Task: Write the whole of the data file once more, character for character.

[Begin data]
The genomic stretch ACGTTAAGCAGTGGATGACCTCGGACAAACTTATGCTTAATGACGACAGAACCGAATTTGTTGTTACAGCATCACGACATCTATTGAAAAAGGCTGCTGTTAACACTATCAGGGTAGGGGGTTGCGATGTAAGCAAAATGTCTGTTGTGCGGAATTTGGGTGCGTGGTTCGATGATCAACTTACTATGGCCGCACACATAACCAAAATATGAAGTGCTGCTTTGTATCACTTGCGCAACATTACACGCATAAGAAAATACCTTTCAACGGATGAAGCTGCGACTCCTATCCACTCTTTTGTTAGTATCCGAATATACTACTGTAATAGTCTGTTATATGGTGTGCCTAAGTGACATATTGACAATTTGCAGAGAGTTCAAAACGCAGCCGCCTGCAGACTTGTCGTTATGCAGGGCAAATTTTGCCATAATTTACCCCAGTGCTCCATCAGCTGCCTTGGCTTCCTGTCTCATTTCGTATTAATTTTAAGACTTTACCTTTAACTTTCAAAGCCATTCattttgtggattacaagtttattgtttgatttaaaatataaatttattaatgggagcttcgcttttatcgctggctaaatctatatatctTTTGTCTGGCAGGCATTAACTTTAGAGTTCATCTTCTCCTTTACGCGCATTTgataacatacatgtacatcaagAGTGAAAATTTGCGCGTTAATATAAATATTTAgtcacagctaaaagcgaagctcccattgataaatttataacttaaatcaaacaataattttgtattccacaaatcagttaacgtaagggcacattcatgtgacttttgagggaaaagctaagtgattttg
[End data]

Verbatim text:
The genomic stretch ACGTTAAGCAGTGGATGACCTCGGACAAACTTATGCTTAATGACGACAGAACCGAATTTGTTGTTACAGCATCACGACATCTATTGAAAAAGGCTGCTGTTAACACTATCAGGGTAGGGGGTTGCGATGTAAGCAAAATGTCTGTTGTGCGGAATTTGGGTGCGTGGTTCGATGATCAACTTACTATGGCCGCACACATAACCAAAATATGAAGTGCTGCTTTGTATCACTTGCGCAACATTACACGCATAAGAAAATACCTTTCAACGGATGAAGCTGCGACTCCTATCCACTCTTTTGTTAGTATCCGAATATACTACTGTAATAGTCTGTTATATGGTGTGCCTAAGTGACATATTGACAATTTGCAGAGAGTTCAAAACGCAGCCGCCTGCAGACTTGTCGTTATGCAGGGCAAATTTTGCCATAATTTACCCCAGTGCTCCATCAGCTGCCTTGGCTTCCTGTCTCATTTCGTATTAATTTTAAGACTTTACCTTTAACTTTCAAAGCCATTCattttgtggattacaagtttattgtttgatttaaaatataaatttattaatgggagcttcgcttttatcgctggctaaatctatatatctTTTGTCTGGCAGGCATTAACTTTAGAGTTCATCTTCTCCTTTACGCGCATTTgataacatacatgtacatcaagAGTGAAAATTTGCGCGTTAATATAAATATTTAgtcacagctaaaagcgaagctcccattgataaatttataacttaaatcaaacaataattttgtattccacaaatcagttaacgtaagggcacattcatgtgacttttgagggaaaagctaagtgattttg